Page:A Desk-Book of Errors in English.djvu/80

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A Desk-Book of

Die, as a hyperbole, means, "to have a great desire for," and this sense is an undesirable perversion.

difference: Careful note should be made of the appropriate prepositions. The Standard Dictionary says: "Difference between the old and the new; differences among men; a difference in character; of action, of style; (less frequently) a difference (controversy) with a person; a difference of one thing from (incorrectly to) another."

different from: Different to, though common in England, is not sustained by good authority. The best literary usage is uniformly from, following the analogy of the verb differ; one thing differs from or is different from another.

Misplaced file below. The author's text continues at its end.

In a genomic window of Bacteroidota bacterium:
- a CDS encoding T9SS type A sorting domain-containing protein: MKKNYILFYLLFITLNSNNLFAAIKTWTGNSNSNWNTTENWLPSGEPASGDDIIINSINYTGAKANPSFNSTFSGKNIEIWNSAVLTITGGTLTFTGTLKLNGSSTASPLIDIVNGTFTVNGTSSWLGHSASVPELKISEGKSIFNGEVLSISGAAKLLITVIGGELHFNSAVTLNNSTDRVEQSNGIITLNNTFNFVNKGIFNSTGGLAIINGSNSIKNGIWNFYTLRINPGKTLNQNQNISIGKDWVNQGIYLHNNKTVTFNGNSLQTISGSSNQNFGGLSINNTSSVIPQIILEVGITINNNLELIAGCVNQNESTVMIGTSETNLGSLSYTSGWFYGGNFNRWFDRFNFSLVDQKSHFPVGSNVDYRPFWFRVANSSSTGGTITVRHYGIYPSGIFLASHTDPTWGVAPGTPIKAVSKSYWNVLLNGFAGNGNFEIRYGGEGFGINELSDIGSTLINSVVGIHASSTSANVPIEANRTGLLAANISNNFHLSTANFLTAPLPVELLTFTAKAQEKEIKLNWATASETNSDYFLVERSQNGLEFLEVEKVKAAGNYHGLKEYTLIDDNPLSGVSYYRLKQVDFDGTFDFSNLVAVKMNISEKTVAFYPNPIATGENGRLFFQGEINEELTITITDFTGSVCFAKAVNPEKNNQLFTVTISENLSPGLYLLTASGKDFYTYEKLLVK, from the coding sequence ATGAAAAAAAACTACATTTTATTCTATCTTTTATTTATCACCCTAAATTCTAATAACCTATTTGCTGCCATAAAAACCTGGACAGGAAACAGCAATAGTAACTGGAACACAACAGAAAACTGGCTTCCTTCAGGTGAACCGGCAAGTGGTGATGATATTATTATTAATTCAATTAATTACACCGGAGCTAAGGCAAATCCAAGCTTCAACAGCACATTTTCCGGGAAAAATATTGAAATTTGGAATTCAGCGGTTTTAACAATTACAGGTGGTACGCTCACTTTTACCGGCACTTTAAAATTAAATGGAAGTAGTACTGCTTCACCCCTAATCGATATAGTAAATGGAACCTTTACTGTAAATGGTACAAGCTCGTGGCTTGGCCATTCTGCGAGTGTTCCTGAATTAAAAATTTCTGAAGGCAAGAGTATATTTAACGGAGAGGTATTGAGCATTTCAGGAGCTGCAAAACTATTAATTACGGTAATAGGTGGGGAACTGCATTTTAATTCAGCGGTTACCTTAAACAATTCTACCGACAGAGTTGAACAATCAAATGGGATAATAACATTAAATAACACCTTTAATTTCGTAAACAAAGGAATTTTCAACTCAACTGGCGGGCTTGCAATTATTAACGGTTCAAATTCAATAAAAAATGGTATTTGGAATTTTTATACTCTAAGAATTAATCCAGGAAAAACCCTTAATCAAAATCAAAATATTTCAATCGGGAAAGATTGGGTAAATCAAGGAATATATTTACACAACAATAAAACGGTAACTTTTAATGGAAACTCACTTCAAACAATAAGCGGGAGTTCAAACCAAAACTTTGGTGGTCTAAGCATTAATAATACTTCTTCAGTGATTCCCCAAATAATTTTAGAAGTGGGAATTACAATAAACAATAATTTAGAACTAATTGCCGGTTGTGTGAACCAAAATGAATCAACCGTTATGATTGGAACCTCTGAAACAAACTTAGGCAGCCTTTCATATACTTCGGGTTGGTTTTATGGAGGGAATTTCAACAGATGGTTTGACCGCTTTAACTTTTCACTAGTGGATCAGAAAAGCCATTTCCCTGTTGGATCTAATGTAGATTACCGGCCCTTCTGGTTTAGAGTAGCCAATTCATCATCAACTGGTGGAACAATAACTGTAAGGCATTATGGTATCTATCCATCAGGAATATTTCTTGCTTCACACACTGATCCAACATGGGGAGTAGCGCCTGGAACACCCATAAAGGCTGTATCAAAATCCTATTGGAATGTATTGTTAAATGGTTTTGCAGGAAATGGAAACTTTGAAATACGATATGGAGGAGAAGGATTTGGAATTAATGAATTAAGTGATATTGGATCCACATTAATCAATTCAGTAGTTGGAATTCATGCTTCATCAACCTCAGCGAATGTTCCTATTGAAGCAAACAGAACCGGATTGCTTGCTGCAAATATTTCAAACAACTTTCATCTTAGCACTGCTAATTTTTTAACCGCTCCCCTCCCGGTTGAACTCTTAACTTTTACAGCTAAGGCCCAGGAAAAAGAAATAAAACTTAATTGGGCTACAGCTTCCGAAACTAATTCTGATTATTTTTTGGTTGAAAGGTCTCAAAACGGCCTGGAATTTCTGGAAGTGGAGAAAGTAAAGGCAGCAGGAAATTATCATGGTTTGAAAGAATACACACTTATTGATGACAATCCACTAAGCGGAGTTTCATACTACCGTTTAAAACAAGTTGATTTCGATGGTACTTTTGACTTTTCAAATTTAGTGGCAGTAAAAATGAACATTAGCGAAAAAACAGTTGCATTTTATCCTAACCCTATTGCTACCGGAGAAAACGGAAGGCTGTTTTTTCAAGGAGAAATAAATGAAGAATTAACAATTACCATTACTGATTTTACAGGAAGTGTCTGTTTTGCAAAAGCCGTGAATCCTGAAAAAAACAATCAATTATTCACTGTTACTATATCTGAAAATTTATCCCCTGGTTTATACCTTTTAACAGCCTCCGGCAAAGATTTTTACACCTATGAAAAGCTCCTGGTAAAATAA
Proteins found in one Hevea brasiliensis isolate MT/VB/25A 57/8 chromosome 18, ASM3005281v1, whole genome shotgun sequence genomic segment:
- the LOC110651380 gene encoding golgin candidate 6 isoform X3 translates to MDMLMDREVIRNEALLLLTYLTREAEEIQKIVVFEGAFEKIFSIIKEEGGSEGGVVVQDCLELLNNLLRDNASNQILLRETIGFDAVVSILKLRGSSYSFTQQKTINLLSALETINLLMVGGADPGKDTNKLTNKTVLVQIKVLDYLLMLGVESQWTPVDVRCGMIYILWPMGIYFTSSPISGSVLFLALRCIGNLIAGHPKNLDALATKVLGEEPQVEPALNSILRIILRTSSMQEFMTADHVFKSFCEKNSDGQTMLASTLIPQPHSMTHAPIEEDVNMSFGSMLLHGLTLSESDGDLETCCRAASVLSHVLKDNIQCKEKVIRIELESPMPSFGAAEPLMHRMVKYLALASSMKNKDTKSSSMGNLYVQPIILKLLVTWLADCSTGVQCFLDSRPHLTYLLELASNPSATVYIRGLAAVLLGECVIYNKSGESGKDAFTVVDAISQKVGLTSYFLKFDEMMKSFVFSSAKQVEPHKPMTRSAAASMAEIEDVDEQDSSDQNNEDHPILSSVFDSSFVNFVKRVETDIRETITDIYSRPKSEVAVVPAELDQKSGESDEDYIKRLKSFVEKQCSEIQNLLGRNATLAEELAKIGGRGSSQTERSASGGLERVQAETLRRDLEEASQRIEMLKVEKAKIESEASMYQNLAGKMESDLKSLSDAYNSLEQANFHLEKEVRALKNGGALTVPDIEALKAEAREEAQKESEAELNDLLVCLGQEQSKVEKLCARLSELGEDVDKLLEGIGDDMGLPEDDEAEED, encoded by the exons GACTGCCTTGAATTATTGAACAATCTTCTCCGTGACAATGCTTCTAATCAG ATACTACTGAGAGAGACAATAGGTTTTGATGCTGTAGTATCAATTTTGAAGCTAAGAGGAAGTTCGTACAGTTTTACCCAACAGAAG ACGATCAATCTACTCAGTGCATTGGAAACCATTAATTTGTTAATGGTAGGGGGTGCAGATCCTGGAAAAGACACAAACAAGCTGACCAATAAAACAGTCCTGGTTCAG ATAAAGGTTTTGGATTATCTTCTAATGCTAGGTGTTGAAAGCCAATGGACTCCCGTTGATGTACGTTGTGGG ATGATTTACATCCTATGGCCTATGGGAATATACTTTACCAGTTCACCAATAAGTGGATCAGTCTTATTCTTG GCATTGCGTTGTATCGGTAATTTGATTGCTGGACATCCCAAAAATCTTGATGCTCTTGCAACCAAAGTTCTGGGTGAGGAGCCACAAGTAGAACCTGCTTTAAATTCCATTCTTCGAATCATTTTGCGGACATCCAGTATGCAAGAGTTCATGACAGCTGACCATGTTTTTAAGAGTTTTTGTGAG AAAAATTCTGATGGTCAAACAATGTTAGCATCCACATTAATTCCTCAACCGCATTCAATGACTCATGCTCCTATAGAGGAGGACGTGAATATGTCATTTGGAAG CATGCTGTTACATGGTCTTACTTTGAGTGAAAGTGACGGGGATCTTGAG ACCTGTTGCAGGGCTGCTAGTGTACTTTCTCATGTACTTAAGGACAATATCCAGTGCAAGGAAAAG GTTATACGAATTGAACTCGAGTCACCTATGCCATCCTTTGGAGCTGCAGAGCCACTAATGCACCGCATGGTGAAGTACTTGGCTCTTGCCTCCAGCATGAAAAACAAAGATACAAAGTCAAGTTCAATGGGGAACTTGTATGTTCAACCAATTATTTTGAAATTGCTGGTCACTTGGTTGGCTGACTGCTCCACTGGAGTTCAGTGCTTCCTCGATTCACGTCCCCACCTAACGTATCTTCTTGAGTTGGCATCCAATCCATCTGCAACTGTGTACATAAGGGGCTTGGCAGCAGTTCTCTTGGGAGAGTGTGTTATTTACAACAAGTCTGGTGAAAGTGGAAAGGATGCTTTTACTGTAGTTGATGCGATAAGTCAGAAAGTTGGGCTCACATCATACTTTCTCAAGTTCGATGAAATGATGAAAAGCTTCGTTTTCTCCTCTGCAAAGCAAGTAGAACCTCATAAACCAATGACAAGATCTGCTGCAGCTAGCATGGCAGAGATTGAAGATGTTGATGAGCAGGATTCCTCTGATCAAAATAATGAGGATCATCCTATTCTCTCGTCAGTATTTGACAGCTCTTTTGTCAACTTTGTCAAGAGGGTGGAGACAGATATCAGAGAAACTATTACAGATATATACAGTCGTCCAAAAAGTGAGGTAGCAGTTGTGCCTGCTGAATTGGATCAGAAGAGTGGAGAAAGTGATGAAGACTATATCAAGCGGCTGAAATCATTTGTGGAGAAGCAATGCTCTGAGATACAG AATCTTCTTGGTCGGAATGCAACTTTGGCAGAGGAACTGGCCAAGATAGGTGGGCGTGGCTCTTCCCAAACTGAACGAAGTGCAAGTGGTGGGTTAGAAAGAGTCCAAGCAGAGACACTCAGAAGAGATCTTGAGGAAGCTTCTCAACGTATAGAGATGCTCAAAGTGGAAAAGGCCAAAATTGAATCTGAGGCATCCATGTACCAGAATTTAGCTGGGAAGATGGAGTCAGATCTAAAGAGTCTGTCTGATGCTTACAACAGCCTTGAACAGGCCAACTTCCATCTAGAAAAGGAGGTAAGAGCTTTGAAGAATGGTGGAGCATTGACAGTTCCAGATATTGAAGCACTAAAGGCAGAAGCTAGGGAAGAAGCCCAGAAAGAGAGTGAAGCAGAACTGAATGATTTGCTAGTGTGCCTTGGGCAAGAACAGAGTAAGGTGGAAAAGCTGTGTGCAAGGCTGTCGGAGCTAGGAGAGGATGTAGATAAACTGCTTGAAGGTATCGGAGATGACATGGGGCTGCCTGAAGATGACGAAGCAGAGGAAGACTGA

differ from, differ with: One thing may differ from another, or one person may differ from another, as in physique; but one person may differ with another in opinion.

dippy: An extreme vulgarism for "mentally unbalanced."

direct should not be used where address is intended. Do not say "Direct your letters to me at Cook's;" say, rather, "Address your letters," etc.

directly, which means "in a direct or straight course or manner," and so "without medium," has not unnaturally been extended to signify "without medium or intervention of time; immediately."